Will and I have started going on nature walks. Started as in this morning I said, "Let's go on a nature walk for science today!" That's what you do that when you look at the Chemistry experiment book you've been using and realize you forgot to buy the balloons you needed for that day's lesson. Fortunately we have access to 90 acres of woods and creeks and a river so there truly is much science to be learned just by going out on a nature walk. I'm ashamed of myself for not appreciating this blessing and using it more than I do. More than I do could mean going at least once every 3 months. Or every 6 months.
I decided to leave my camera behind and focus on Will and our walk so we left with only a small backpack and an old point-and-shoot camera bag to collect things in. I used to do this with Caelan nearly every day when he was little and I can't believe I've let myself miss out on making those memories with Will as well.
We were walking down the rocky trail about 1/4 mile from our house when Will said, "Moooommmm! Didn't you see that snake you just stepped over?!"
I hadn't. I looked down and there on all the dry dirt and brown rocks was a very slender, bright-green snake that was about 2 1/2 feet long. And I had stepped right over it. In spite of my history of encounters with snakes (my boys still laugh about this one) I tried to catch this little green snake. I was going to put it in the back pack so we could take it home and Will could identify it. But he has such a tender heart for animals he wouldn't have any part of it. He kept begging me to leave it alone, asking how I'd like to be put in a back pack. I told him I didn't have my camera to take a picture of it or I wouldn't be trying to catch it. He took off running back to the house yelling that he was going to get my camera.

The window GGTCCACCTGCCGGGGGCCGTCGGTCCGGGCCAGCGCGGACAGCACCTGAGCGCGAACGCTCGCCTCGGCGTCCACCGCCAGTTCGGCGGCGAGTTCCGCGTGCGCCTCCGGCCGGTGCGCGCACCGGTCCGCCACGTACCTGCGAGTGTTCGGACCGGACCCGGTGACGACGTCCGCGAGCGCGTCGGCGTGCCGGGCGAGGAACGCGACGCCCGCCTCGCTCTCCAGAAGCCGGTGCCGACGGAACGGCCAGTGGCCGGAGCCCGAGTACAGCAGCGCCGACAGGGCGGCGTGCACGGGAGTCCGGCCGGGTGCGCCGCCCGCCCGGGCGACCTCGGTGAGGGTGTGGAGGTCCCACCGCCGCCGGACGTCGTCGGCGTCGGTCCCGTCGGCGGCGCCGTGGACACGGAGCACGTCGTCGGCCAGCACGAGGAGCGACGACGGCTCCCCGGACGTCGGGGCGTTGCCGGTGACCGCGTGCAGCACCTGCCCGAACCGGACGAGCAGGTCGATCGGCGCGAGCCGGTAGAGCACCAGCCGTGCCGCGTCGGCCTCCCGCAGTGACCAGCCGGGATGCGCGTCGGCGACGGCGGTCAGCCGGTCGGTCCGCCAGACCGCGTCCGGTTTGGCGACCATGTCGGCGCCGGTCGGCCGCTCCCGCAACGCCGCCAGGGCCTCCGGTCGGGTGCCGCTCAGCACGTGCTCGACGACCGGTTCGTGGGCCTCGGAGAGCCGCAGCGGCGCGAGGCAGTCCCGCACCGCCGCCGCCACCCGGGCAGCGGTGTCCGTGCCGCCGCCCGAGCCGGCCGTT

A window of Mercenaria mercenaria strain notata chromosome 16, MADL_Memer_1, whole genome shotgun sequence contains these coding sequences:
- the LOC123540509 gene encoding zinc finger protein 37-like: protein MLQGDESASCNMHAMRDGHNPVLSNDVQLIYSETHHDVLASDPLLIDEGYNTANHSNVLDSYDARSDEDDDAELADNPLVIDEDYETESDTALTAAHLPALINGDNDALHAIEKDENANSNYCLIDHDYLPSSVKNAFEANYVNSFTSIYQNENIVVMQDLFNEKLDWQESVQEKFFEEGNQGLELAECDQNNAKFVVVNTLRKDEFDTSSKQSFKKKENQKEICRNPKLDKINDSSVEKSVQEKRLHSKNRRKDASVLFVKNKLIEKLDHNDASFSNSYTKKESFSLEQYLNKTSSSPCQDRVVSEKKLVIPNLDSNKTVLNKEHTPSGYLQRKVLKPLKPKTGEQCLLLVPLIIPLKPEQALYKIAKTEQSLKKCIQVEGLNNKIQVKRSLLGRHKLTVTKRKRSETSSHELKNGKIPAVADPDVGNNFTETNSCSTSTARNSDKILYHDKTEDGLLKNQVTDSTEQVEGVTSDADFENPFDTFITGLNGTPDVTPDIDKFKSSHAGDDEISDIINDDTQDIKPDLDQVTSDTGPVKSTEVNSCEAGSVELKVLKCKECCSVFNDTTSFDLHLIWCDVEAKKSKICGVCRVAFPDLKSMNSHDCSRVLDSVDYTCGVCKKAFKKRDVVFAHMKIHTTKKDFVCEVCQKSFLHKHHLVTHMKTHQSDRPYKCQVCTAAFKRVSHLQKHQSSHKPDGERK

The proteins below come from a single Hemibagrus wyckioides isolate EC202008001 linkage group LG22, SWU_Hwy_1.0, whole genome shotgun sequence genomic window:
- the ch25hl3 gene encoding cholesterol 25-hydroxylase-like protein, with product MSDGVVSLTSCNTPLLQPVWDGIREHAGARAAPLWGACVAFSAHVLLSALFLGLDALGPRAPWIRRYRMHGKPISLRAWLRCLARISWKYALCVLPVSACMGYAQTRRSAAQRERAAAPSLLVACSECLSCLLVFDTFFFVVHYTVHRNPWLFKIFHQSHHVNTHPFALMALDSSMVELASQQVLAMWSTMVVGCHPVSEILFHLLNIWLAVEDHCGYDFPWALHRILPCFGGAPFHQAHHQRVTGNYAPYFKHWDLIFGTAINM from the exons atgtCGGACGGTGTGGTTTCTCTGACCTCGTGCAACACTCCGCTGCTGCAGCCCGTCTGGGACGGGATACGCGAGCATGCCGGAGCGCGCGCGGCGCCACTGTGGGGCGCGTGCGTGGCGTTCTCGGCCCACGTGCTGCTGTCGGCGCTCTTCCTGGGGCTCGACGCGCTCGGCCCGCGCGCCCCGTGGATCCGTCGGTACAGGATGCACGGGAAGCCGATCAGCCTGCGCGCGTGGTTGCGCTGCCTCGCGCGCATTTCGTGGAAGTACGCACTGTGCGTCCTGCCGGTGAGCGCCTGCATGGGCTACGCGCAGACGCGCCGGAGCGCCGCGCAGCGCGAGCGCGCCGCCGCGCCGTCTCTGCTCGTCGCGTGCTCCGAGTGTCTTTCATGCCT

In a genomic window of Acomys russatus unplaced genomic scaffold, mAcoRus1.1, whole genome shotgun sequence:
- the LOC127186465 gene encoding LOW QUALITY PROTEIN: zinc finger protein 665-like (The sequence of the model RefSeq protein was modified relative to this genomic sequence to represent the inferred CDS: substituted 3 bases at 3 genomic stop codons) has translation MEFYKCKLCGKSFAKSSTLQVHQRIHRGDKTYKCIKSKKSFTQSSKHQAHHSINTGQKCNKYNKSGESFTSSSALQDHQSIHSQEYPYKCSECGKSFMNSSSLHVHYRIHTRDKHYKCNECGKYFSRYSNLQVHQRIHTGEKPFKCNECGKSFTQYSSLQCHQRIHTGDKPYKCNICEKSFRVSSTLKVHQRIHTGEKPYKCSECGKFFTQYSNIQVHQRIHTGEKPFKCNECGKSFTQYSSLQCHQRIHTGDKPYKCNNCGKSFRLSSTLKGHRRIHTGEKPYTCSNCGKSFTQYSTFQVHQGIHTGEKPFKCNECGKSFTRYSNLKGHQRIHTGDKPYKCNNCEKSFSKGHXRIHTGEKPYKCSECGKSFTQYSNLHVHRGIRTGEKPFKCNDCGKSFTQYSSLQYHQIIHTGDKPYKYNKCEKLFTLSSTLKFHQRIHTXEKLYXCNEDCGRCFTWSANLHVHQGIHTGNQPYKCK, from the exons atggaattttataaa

In the meantime, the snake slithered up into a juniper tree where it was eye level with me while I waited on Will to return.
It all turned out better than bringing it home. Will stopped being upset, the snake didn't get traumatized, and I got this photo. If you're interested in being included in our science lesson, it's a rough green snake.
I decided shortly after starting our walk that we were going to collect leaves. Caelan could identify any tree by it's leaf or it's bark when he was Will's age. It was a neat thing to watch him flipping through field guides looking for pictures of the leaves in his pile. I had no idea how much information a child's mind could absorb and retain but he still remembers what he learned. I think there's so much to be said about putting real things in the hands of children (when you can) instead of just showing them pictures.
Will wasn't so thrilled at the idea of a leaf collection when we started but as I stopped and pointed out leaves on the ground and made him pick out the prettiest ones, the leaves with the best colors and the fewest blemishes, his interest grew. Pretty soon he was asking me to take photos of different things for him.
He thought this plant was interesting. I don't remember ever seeing it before and we haven't identified it yet.
When we got to the creek, I found this group of different leaves floating in the water. I liked the contrast of the colors.
While Caelan's brain immediately recognized a mulberry leaf when he saw the photo, the photographer part of my brain recognized great pattern and texture in these leaf miner trails.
Will liked this lone, tiny red leaf on the mossy rock. I'm praying that I have a budding photographer. His eye for a good photo made me proud.
On our way back home, Will found this sycamore leaf that was bigger than his head and decided he really likes leaf collecting now. We decided that every Friday, science is going to be in the form of a nature walk.